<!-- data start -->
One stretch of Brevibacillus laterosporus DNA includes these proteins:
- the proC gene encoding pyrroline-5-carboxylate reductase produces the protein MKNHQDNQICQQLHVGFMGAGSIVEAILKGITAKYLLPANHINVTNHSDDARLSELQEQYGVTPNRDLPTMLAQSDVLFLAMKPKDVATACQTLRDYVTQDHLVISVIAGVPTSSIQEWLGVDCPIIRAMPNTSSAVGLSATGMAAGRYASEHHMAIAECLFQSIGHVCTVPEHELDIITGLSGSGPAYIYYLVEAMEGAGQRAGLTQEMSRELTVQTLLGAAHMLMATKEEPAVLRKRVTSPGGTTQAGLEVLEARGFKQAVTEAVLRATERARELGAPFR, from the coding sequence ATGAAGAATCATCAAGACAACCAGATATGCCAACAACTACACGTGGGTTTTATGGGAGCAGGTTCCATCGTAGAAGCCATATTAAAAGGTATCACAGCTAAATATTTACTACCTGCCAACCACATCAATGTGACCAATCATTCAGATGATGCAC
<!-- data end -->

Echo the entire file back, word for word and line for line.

One stretch of Brevibacillus laterosporus DNA includes these proteins:
- the proC gene encoding pyrroline-5-carboxylate reductase produces the protein MKNHQDNQICQQLHVGFMGAGSIVEAILKGITAKYLLPANHINVTNHSDDARLSELQEQYGVTPNRDLPTMLAQSDVLFLAMKPKDVATACQTLRDYVTQDHLVISVIAGVPTSSIQEWLGVDCPIIRAMPNTSSAVGLSATGMAAGRYASEHHMAIAECLFQSIGHVCTVPEHELDIITGLSGSGPAYIYYLVEAMEGAGQRAGLTQEMSRELTVQTLLGAAHMLMATKEEPAVLRKRVTSPGGTTQAGLEVLEARGFKQAVTEAVLRATERARELGAPFR, from the coding sequence ATGAAGAATCATCAAGACAACCAGATATGCCAACAACTACACGTGGGTTTTATGGGAGCAGGTTCCATCGTAGAAGCCATATTAAAAGGTATCACAGCTAAATATTTACTACCTGCCAACCACATCAATGTGACCAATCATTCAGATGATGCAC